Biden administration setting the stage for electric vehicles

Aug. 30, 2021
Proposed rule from the Environmental Protection Agency (EPA) would be a return to Obama-era emissions regulations

President Joe Biden, a self-proclaimed “car guy,” has been very vocal on his intent to cut greenhouse gas emissions by at least half by 2030, and on his goals to transition the United States to an electric vehicle future. According to the U.S. Environmental Protection Agency (EPA), the U.S. transportation sector is currently the single biggest contributor to greenhouse gases. President Biden is expected to make a major step toward his climate change goals soon, in the form of tightening tailpipe emissions standards.

The proposed rule from the Environmental Protection Agency (EPA) would be a return to Obama-era emissions regulations. At the time, the Obama administration clean-car standards were the most ambitious in history. Now, nearly 10 years later, President Biden is looking to enact standards that may even go above his democratic predecessor. Reports indicate that the Biden administration is looking to make a 5 percent increase in the mileage standard by 2025, matching Obama’s standards, and then go higher for vehicles model year 2026, maybe in the range of 6 or 7 percent.

During his four-year term, President Donald Trump made it a priority to roll back many public health and environment regulations that he saw as restrictive to the nation’s consumers. Among these were the requirements for fuel-efficient vehicles and an increase in the cap for greenhouse gas emissions. After four years of looser standards, environmental groups say that the United States is in a dire circumstance to reverse climate damage and decrease greenhouse gas emissions. Some groups, such as the Center for Biological Diversity and the Sierra Club, say that Biden’s proposed standards do not go far enough.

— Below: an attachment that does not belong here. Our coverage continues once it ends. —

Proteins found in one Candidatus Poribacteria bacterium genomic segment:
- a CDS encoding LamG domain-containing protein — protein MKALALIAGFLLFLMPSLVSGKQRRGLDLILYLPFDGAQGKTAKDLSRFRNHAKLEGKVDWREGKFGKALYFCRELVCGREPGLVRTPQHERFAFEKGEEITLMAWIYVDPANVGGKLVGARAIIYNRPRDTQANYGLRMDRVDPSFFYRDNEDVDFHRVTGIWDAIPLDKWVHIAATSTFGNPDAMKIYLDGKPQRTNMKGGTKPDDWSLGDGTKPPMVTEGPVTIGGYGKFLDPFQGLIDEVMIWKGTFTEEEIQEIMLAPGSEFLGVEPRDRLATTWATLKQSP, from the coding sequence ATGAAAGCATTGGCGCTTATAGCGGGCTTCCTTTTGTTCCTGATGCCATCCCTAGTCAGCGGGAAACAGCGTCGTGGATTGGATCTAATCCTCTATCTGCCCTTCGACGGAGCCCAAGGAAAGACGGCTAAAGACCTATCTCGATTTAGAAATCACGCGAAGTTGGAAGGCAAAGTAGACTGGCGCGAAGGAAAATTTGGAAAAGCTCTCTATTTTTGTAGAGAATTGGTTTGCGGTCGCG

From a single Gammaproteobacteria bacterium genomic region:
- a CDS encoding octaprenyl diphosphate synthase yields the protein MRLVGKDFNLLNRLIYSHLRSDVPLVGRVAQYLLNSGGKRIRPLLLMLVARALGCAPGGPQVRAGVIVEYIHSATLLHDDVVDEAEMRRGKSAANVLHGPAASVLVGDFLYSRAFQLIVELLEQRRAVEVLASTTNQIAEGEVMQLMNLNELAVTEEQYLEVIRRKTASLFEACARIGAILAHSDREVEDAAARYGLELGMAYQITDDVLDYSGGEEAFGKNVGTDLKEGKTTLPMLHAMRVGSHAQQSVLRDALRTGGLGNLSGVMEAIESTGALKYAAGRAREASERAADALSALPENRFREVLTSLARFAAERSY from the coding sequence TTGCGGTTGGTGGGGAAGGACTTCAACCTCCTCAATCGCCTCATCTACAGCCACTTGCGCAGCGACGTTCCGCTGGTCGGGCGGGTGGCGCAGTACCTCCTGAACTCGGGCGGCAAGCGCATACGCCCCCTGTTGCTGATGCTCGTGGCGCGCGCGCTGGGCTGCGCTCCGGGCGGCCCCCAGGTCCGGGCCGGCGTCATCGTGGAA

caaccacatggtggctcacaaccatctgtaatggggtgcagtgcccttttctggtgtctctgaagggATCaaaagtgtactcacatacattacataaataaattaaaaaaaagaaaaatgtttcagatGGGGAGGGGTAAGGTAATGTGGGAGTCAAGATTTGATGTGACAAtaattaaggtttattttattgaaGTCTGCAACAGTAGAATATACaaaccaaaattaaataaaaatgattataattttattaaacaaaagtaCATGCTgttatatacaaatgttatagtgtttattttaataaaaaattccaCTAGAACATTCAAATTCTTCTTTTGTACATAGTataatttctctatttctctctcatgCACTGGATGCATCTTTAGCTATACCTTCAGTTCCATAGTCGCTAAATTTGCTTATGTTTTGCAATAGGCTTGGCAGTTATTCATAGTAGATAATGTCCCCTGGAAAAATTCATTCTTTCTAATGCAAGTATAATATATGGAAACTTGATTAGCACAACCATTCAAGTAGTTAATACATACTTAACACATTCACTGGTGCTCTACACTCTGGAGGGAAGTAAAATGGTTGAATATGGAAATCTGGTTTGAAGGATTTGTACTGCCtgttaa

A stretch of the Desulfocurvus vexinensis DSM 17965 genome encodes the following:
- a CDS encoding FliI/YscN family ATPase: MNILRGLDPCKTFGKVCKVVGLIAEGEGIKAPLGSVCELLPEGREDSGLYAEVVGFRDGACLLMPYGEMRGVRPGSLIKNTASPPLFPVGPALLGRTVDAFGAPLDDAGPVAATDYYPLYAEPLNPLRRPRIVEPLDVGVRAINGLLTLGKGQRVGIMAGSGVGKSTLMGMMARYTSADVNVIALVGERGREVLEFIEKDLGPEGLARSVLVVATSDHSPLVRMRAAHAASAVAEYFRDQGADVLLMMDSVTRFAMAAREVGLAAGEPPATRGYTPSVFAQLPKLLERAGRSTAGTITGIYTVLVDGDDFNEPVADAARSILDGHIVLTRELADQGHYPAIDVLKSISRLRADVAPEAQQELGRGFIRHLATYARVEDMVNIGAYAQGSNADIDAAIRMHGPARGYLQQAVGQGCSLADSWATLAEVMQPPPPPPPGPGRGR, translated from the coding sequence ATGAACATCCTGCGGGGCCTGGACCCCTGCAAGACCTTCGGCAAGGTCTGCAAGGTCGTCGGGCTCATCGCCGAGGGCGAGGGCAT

The president is walking a fine line between attacking climate change and satisfying the automobile industry, where many are pushing for a slower transition to electric vehicles. Currently, electric vehicle sales make up for only 2 percent of total vehicle sales in the United States. So far this year, more than three-quarters of U.S. new vehicle sales were trucks, vans, and SUVs, which all tend to be less fuel-efficient and more affordable for the consumer.

Many auto companies, such as General Motors, have made the pledge to transition to all electric vehicle sales as soon as 2035. However, environmental groups are concerned that these promises may fall short if the consumer market fails to reflect a demand for electric vehicles. One of the main concerns about the transition to electric vehicles is the lack of a national network of EV charging stations. Consumers suffer from “range anxiety” — the concern that their electric vehicle would not be suitable for road trips and locating charging stations would be too taxing.

A major step toward remedying this issue is included in the much-debated infrastructure plan currently making its way through the lawmaking process. President Biden proposed at the beginning of this year his ambitious “American Jobs Plan,” which would make record investments in traditional and non-traditional infrastructure areas. Included in this proposal was a plan for 550 million new EV charging stations across the United States. However, this plan faced significant opposition on size and scope, with many lawmakers stating that the plan was too expensive and too broad.

This week, the U.S. Senate voted to proceed on a bipartisan infrastructure framework that includes portions of the president’s plan. The infrastructure framework has a total price tag of $550 billion, including $7.5 billion in funding for new EV charging stations. This amount is roughly half of President Biden’s original proposal but is still a huge investment in an all-electric future.

It still remains to be seen what the final infrastructure plan will include, as lawmakers work on bill text in the next couple of weeks. However, the focus on electric vehicle investment, as well as the impending EPA greenhouse gas rulemaking, are clear indicators of the focus on an increasingly electric future.

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